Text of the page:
With Wonder, 13 Reasons Why, and Wonderstruck making significant showings in 2017, the new year will bring even more screen adaptations of beloved children's and YA books. The new year kicks off almost immediately with the sequel to 2014’s breezy and buoyant Paddington, based on the antics of writer Michael Bond’s perplexed Peruvian bear cub. Though the furball was a convincing creation of CGI animation (voiced by Ben Whishaw), the orphaned cub exuded a gentle soulfulness, along with Bond’s droll sensibility. Paddington 2 (not scoring points for originality) reunites director Paul King and actors Hugh Bonneville, Sally Hawkins, and Julie Waters, with Hugh Grant now cast as the villain. It was released in the UK in November, and according to the reviews there, the movie brings the first film’s theme of inclusivity to the era of Brexit, and—bibliophile alert—there was special praise for an animated sequence/tribute to pop-up books. Originally, the new movie was to be released by the Weinstein Company. Post–Harvey Weinstein scandal, Warner Bros. will instead release the family film in the United States on January 12. Though multiplexes are littered with franchises that failed takeoff (“The Mortal Instruments,” “Book of Ember”), the upcoming year will be a test to see if there is still life in the sci-fi dystopian adventures yet. For example, the once-popular and over-elongated film series based on Veronica Roth’s “Divergent” trilogy has petered out with little fanfare, with the fourth and final installment left unmade. Instead, Lionsgate studio announced in early December that the saga would become a Starz TV series—without Shailene Woodley or any of the stars, who have passed on the project. Though the movies had an A-list cast—Woodley, Naomi Watts, Kate Winslet, Miles Teller, Ashley Judd—the adaptations came off as B movies, with an overemphasis on action. However, James Dashner’s action-packed “Maze Trilogy” has made it across the finish line. The saga’s closer, Maze Runner: The Death Cure, will open on January 26. Though there has been more than a two-year gap between the new film and the last installment, The Scorch Trials, the producers aren’t stringing along the audience. Unlike “Harry Potter” and “The Hunger Games,” it wasn’t split into two parts. After his recent kid lit foray, The BFG, Steven Spielberg, no less, ventures into YA sci-fi action-adventure in Ready Player One, based on Ernest Cline’s 2011 adult title with teen appeal. Abounding with video game imagery and 1980s pop cultural references, it includes a stellar cast—Tye Sheridan (X-Men: Apocalypse), Ben Mendelsohn, and Mark Rylance—and the director will team up once again with his ace cinematographer Janusz Kamiński (most recently in upcoming The Post). In this film set in 2045 Columbus, OH, Wade Watts (Sheridan) is among those trying to save the Oasis, a virtual reality universe, and find an Easter egg; the reward: half a trillion dollars. [“For techies, gamers and ‘80’s fans, this story may gain cult status and have the staying power of Douglas Adams’s The Hitchhiker’s Guide to the Galaxy or Orson Scott Card’s Ender’s Game,” according to SLJ’s 10/11 review.] It opens on March 30. The genre may also get a boost with the arrival next December of British author Philip Reeve’s steampunk and postapocalyptic world-building in Mortal Engines. The 2001 novel (published in the United States in 2003) spawned a series and will be adapted by Peter Jackson, Fran Walsh, and Philippa Boyens, part of the screenwriting team behind the recent trilogy of J.R.R. Tolkien’s The Hobbit. Making his feature directorial debut, Christian Rivers has been a longtime collaborator with Jackson, most recently as a second unit director for The Hobbit: The Battle of the Five Armies. Reeve’s London-set society of Municipal Darwinism will arrive in theaters on December 14. Scheduled to arrive earlier in the year on September 14, The Darkest Minds centers on teenager Ruby Daly, an escapee from a detention camp for kids with special powers. [“While this story is full of action, it is also given depth by the difficult choices that Ruby faces. There are some fairly disturbing events and images (torture, rape, blood splattering, etc.). This book is a natural for dystopia fans,” according to the SLJ 03/13 review of Alexandra Bracken’s book.] It stars Mandy Moore, Gwendoline Christie, and Amandla Stenberg as Ruby and is directed by Jennifer Yuh Nelson (Kung Fu Panda 2 and 3). Stenberg may be the go-to YA film star of the moment, considering the success of this year’s Everything, Everything, based on Nicola Yoon’s novel. She will also play the central character, Starr, in The Hate U Give, whose best friend is shot and killed by police. George Tillman Jr. (Notorious) directs the script by Tina Mabrey (TV’s Queen Sugar) and Audrey Wells (director/writer of Under the Tuscan Sun), based on Angie Thomas’s debut novel (a 2017 SLJ Best Book). The Hate U Give was filmed this fall, and its release date hasn’t yet been announced. Regina Hall, Common, Issa Rae, and Anthony Mackie are also in the ensemble. Incidentally, Yoon’s sophomore novel, The Sun Is Also a Star, is currently in development for its big screen treatment. Stenberg, again, is attached to star, with a script by Tracy Oliver, scriptwriter for the rollicking Girls Trip; no director has been confirmed. Of course, it’s a matter of debate regarding what is the most anticipated page-to-screen effort, but chances are that director Ava DuVernay’s version of Madeleine L’Engle’s Newbery Medal–winning A Wrinkle in Time would top the list. Currently, it holds the title as the highest budgeted film directed by a female filmmaker (at a cost of around $100 million). Along with The Hate U Give and many other films, it is an example of inclusive casting: Oprah Winfrey as Mrs. Which, Reese Witherspoon (Mrs. Whatsit), and Mindy Kaling (Mrs. Who). Teen actor Storm Reid leads the cast as Meg Murray; Gugu Mbatha-Raw and Chris Pine play her parents. It will open everywhere on March 9. The most successful page-to-screen transfer this last year, both critically and at the box office, has been writer/director Stephen Chbosky’s take on R.J. Palacio’s Wonder. Its success in North America and internationally (it has been the number one movie in Australia, two weekends in a row) may pave the way for more offerings for an underserved moviegoing audience: middle graders. It may also spark a trend toward adapting realistic fiction, as the days of paranormal romances recede in the rearview mirror. As if to answer a demand, there are several film based on character-oriented kid lit novels coming down the pipeline. The movie version of emily m. danforth’s The Miseducation of Cameron Post, which takes on conversion therapy, will make its world premiere at the Sundance Film Festival this January. Its director, Iranian American Desiree Akhavan, made a splash at the festival in 2014 with the hapless twentysomething comedy Appropriate Behavior. In her new film, teenager Cameron (Chloë Grace Moretz) is sent to a “de-gaying” camp in 1990s Montana by her conservative relatives after her parents’ deaths, and the narrative becomes one about survival. [“This finely crafted, sophisticated coming-of-age novel is multilayered, finessing such issues as loss, first love, and friendship. An excellent read for both teens and adults,” from SLJ’s 3/12 review.] The cast also includes Jane Fonda. TV showrunner Greg Berlanti (Arrow and Dawson’s Creek, among many programs) directs novelist Becky Albertalli’s Simon vs. the Homo Sapiens Agenda, which will now go by the title of Love, Simon. It will star Nick Robinson (the love interest in Everything, Everything) as the closeted high school junior blackmailed into acting as an erstwhile matchmaker. Katherine Langford (of Netflix’s controversial take on 13 Reasons Why) will costar as Simon’s best friend, Leah. [“Rife with realistic, high school relationships and drama, with a laugh or two at every turn, this is a coming-of-age, coming-out, and defying-the-odds story with which many teens will identify”: SLJ’s 1/15 review.] The movie will be “coming out,” as its poster declares, on March 16. In what has the makings of a stellar, classy teaming, director Richard Linklater will bring Maria Semple’s crossover adult title, Where’d You Go, Bernadette, to theaters on May 11. Academy Award winner Cate Blanchett will head the cast, joined by Kristen Wiig, Billy Crudup, and Judy Greer. Fifteen-year-old Bee searches for her reclusive mother (Blanchett), who vanished before a family trip to Antarctica, and unlocks her mother’s past. [“Even though she mostly addresses adult concerns, Semple’s humor and humanity-filled storytelling will appeal to young adult readers, too”: SLJ’s 10/12 review of the Adult Books 4 Teens title.] For a change of tone in comparison to many of the titles listed above, Jenny Han’s YA lighthearted romancer To All the Boys I’ve Loved Before (an SLJ Best Book of 2014) was filmed last summer, with a cast led by actress Lana Condor as Lara Jean, whose stash of unsent love letters somehow find their way to her former (or are they?) crushes. Susan Johnson, who recently brought author Caren Lissner’s 2003 YA novel Carrie Pilby to the screen, directs. Centered as much on the antics of heart as on Lara Jean’s Korean American family, the movie is among the upcoming films reflecting a wide range of teens. The release date has not yet been announced. Actor and author Chris Colfer (TV’s Glee) will join this selective group of writers-turned-auteurs when he adapts and directs The Wishing Spell, based on his first book, which launched his “Land of Stories” series. Twins Alex and Conner Bailey are trapped in a storybook with the likes of the Evil Queen from “Snow White,” and they need to find the eight scattered ingredients for a wish-granting spell in order to return home. The film is not yet in production; no release date has yet been announced. See Kent Turner and Shelley Diaz chat about more upcoming screen adaptations on SLJ TV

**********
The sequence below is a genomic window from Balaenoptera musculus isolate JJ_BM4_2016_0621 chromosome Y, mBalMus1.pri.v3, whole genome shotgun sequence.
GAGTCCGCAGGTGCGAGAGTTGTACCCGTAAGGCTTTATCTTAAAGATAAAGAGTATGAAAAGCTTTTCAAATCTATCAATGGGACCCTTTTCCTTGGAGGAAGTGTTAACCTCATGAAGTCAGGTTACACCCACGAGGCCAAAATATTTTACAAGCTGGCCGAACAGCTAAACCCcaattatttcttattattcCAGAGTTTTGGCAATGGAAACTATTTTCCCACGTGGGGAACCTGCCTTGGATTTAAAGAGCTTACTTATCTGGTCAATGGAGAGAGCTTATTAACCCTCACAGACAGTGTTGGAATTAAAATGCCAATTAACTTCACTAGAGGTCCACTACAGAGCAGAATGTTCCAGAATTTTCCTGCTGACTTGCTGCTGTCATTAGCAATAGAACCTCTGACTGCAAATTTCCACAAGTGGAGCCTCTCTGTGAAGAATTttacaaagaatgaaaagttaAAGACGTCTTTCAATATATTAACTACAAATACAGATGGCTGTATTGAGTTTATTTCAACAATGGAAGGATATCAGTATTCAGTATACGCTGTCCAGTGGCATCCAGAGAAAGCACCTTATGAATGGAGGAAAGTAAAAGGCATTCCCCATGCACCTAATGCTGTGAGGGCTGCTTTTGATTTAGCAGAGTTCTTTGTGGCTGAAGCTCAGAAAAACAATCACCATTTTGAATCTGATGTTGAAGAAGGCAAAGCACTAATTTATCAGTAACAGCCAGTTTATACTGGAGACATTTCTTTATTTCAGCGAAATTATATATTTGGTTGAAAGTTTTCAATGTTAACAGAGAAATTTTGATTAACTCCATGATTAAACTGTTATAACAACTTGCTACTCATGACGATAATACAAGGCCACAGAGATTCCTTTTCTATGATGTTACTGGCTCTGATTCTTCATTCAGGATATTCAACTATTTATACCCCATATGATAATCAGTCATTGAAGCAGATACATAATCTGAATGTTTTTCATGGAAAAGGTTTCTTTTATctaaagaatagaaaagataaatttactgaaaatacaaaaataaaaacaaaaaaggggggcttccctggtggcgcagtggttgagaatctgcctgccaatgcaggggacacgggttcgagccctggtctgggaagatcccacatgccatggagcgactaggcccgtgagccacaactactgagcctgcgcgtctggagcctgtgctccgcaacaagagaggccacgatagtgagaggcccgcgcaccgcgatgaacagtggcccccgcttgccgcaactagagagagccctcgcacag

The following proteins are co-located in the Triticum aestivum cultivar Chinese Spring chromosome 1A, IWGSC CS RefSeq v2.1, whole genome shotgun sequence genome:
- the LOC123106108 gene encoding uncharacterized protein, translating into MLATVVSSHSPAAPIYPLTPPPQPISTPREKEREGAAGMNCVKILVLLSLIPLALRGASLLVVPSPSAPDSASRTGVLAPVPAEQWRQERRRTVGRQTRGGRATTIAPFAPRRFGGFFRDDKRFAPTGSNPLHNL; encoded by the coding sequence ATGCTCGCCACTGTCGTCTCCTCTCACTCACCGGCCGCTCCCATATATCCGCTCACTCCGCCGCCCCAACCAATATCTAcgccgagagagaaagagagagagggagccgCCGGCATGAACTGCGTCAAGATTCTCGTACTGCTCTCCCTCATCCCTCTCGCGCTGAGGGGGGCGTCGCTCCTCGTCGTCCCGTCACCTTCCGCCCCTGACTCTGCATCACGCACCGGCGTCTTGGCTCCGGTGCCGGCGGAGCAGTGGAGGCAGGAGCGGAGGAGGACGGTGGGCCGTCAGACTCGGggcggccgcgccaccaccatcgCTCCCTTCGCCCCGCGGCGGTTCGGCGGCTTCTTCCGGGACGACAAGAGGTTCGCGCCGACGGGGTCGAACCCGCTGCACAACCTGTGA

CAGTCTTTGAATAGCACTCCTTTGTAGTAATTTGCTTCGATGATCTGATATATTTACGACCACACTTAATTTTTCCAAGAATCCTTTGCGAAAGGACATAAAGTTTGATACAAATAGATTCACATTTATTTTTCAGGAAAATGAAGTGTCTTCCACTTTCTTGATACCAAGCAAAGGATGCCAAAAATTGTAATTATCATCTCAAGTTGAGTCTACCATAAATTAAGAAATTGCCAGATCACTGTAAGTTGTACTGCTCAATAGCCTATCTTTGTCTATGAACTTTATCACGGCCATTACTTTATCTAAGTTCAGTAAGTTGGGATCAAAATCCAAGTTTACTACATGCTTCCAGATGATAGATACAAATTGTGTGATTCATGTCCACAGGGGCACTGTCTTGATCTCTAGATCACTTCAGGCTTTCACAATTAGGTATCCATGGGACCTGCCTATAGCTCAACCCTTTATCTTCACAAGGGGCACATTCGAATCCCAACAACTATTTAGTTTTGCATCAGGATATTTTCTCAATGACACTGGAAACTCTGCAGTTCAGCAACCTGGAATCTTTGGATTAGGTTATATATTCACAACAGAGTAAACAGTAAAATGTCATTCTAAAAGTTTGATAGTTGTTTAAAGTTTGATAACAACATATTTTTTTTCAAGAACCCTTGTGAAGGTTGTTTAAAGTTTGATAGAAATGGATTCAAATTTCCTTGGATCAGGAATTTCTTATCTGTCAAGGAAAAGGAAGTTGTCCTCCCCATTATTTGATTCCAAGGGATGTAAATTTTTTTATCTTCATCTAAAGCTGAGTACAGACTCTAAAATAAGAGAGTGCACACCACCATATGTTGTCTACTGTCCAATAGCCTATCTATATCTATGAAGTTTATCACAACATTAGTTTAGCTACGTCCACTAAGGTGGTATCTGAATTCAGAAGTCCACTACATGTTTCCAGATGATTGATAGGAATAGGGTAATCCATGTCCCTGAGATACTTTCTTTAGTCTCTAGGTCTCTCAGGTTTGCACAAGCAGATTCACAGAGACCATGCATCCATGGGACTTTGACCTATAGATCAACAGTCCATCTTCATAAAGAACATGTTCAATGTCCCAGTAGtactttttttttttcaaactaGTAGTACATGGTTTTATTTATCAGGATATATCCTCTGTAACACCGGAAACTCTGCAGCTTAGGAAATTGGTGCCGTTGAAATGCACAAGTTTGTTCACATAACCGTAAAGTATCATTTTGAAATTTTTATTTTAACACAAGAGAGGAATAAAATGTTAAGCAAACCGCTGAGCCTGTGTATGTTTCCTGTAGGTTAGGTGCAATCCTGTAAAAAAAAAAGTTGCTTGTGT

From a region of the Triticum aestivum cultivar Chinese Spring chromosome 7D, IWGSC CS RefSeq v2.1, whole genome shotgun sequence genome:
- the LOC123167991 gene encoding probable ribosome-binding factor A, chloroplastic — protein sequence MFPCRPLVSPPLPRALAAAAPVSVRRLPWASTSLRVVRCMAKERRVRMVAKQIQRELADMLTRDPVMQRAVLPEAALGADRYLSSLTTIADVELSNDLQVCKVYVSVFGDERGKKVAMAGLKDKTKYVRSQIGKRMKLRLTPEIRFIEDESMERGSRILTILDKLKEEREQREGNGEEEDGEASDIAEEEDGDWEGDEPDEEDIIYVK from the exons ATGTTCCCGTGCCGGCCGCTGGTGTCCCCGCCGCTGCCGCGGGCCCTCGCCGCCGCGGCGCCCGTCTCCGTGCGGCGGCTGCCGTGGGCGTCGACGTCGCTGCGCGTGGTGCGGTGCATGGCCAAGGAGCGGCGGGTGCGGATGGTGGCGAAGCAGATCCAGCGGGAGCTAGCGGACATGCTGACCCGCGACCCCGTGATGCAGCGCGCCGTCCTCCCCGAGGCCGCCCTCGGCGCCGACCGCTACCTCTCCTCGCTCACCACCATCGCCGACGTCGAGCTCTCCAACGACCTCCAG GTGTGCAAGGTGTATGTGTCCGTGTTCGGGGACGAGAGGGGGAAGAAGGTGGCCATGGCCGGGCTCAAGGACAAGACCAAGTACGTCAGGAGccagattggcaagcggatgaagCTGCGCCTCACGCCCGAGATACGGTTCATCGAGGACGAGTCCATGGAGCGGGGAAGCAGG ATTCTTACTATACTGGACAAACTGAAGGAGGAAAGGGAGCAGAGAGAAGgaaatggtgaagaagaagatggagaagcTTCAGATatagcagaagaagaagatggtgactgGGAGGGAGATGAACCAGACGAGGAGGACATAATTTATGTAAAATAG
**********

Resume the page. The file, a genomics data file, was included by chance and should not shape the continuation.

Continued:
Comments

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Posted : Dec 20, 2017 01:18